But here’s the rub: parents tend to worry about safety, e.g., the dangers of sexual predators or cyberbullying. Yes, these are valid concerns, but the risk for teenagers can be more subtle and fly under the radar. For tweens and teens who are anxious about their social status or have emotional vulnerabilities, having access 24-7 to digital devices may not be healthy. Easy access may keep these teens in a high state of alert, triggering their “fight or flight” system and spewing out stress hormones. This can be emotionally draining and even keep teens up at night. Teens also need a high level of stimulation as their brains are marinating in reproductive hormones and undergoing a massive remodeling. Further, teens are largely bored in school, according to Lawrence Steinberg, PhD, an esteemed expert on adolescence and the author of Age of Opportunity: Lessons from the New Science of Adolescence. Teens look for novelty. A teen’s brain reward system, therefore, is easily stimulated by the excitement of being with friends. Of course, it’s often in social situations where teenagers tend to be impulsive and make bad choices. Teens will often choose short-term rewards instead of considering the longer-term gains. The prefrontal cortex, the executive function part of the brain, is not yet calibrated to make consistent and wise choices. This makes teenagers vulnerable to a number of risky behaviors. So, when it comes to excitement in the digital age, what better stimulation than social media?

With this in mind and with the holiday season upon us, I have a cautionary note for parents.  First, reflect on your child’s maturity level – emotional, social and cognitive – when you consider getting him or her a digital device with access to the Internet. And second, if the choice is to get your teen his or her very first smartphone or add to your child’s arsenal of digital devices, create a plan, talk about the benefits and costs of spending time online and make a point to learn about how your child and his or her friends are using it. Have some guidelines in place and encourage your teen to explore other ways for engaging in the world.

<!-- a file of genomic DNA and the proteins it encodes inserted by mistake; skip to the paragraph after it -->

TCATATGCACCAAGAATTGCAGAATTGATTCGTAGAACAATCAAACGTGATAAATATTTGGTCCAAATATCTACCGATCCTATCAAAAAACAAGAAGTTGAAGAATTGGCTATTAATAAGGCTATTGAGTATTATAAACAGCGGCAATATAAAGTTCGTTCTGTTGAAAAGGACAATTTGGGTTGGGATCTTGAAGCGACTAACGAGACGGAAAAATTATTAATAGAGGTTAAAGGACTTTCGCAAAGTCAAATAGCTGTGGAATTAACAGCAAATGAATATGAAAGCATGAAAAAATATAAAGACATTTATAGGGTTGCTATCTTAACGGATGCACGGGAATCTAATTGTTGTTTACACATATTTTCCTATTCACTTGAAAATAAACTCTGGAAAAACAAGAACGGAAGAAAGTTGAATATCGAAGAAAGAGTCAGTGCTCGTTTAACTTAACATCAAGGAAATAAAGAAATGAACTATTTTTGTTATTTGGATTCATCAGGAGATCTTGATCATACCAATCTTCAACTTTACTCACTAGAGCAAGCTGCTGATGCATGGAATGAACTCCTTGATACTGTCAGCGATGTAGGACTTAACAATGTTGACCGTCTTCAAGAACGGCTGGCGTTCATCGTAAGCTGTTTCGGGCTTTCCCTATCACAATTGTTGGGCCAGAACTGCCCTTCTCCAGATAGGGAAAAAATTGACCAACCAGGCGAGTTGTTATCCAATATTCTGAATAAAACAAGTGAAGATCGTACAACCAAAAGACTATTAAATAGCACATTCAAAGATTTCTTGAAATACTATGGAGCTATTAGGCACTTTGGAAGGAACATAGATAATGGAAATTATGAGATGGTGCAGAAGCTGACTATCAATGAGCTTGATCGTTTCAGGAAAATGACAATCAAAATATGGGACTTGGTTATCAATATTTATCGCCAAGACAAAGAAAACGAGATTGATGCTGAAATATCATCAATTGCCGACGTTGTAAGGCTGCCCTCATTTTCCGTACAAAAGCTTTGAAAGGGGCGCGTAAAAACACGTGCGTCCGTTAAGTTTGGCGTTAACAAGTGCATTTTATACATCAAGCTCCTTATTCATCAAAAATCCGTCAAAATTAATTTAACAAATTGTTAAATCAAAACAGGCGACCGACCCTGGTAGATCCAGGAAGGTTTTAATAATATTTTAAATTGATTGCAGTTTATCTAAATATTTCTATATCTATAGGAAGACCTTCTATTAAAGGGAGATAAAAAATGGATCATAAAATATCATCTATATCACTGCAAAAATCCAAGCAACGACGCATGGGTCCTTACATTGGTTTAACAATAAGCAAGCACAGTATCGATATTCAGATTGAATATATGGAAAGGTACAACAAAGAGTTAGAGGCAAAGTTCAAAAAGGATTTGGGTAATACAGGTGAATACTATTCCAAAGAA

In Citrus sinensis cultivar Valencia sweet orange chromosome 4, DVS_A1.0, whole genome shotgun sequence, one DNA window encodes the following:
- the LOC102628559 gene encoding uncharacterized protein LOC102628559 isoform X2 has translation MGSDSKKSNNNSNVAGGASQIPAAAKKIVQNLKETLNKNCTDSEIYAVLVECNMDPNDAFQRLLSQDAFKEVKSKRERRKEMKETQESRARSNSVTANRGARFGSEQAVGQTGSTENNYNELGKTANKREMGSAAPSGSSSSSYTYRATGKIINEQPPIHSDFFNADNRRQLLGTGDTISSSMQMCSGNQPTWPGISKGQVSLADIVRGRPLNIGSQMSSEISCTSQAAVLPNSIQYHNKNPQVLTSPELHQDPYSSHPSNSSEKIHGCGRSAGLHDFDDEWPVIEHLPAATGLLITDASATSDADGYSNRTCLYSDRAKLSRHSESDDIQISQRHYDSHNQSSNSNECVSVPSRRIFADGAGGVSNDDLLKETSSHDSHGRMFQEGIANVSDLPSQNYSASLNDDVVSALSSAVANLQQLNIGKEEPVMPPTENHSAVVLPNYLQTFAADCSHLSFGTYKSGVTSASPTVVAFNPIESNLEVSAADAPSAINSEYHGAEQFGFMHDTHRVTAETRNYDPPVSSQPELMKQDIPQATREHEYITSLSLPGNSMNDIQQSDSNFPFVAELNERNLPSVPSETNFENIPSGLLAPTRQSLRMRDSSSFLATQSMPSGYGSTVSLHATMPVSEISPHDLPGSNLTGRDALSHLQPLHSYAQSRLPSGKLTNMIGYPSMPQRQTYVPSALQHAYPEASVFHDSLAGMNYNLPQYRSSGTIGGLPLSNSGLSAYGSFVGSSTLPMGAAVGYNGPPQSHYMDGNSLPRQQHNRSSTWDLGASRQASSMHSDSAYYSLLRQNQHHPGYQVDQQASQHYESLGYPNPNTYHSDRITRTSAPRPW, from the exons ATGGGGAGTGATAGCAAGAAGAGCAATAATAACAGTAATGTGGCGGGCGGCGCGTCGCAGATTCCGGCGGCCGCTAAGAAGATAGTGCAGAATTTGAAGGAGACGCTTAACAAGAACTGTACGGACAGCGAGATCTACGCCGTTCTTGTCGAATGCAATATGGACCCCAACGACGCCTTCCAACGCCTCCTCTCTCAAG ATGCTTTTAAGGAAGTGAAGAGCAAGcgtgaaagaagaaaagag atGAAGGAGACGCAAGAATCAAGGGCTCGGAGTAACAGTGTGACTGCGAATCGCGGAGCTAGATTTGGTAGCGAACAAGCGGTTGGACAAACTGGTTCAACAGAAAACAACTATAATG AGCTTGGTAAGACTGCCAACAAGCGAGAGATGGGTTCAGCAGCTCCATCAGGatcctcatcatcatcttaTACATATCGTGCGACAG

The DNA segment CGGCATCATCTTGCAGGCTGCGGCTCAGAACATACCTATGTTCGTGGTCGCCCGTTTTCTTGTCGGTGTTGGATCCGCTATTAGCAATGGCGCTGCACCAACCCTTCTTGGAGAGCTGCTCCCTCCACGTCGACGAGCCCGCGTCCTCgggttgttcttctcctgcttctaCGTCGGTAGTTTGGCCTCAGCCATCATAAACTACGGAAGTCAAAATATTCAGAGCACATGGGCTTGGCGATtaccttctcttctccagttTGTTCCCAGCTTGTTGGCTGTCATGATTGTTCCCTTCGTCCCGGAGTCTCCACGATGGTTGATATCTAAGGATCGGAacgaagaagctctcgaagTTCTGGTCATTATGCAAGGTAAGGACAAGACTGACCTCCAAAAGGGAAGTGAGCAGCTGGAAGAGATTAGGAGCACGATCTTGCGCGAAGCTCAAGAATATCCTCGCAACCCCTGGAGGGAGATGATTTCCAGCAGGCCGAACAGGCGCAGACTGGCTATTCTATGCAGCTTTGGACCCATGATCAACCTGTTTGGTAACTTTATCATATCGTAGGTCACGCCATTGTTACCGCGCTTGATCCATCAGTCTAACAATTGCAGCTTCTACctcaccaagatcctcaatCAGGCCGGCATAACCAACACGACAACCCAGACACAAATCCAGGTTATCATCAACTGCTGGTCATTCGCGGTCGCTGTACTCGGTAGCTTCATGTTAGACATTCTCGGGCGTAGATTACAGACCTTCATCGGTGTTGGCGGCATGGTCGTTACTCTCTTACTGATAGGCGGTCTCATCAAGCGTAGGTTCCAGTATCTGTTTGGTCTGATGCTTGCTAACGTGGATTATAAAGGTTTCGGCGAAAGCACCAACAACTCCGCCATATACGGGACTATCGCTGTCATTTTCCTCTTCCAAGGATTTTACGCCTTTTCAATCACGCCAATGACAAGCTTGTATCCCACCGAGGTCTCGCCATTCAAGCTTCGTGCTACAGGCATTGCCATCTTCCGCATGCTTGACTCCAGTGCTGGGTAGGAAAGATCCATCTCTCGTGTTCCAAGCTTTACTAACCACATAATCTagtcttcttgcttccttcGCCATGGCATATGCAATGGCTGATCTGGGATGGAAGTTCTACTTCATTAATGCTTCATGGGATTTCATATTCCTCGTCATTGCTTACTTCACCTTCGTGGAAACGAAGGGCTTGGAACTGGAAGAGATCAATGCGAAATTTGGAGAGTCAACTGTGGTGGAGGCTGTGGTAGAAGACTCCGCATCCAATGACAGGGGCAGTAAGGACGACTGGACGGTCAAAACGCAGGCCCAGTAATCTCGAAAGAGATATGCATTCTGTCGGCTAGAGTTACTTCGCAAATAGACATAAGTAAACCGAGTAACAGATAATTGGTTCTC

When it comes down it, social media is here to stay. Instead of being lured by the bells and whistles of the most recent gadgets and apps, it may be time to establish set of values around your family’s “media diet.” Set a good example for your children. And finally, as with most things, remember that moderation is a good place to start!

Tara Cousineau, PhD, is founder of BodiMojo, Inc., which creates innovative health communication tools in child and family health. She is a clinical psychologist and has received numerous grants from the National Institutes of Health Small Business Innovative Research program. Her team is currently creating the BodiMojo app, a mobile intervention for kids that promotes emotional awareness, self-kindness, and mindfulness. She is one of twelve global ambassadors for the Dove Self Esteem Project, a social mission to improve body image in girls and women. She earned her PhD at Adelphi University and was a clinical fellow at Harvard Medical School.  She has her own blog at and writes for HuffPost Parents. You can connect with Tara on Twitter, Facebook and LinkedIn.

Check out Dr. Cousineau’s eBook: Your Guide to a Smartphone-Friendly Family: How to stay connected, curious and engaged with your teen or tween in the digital age—without the drama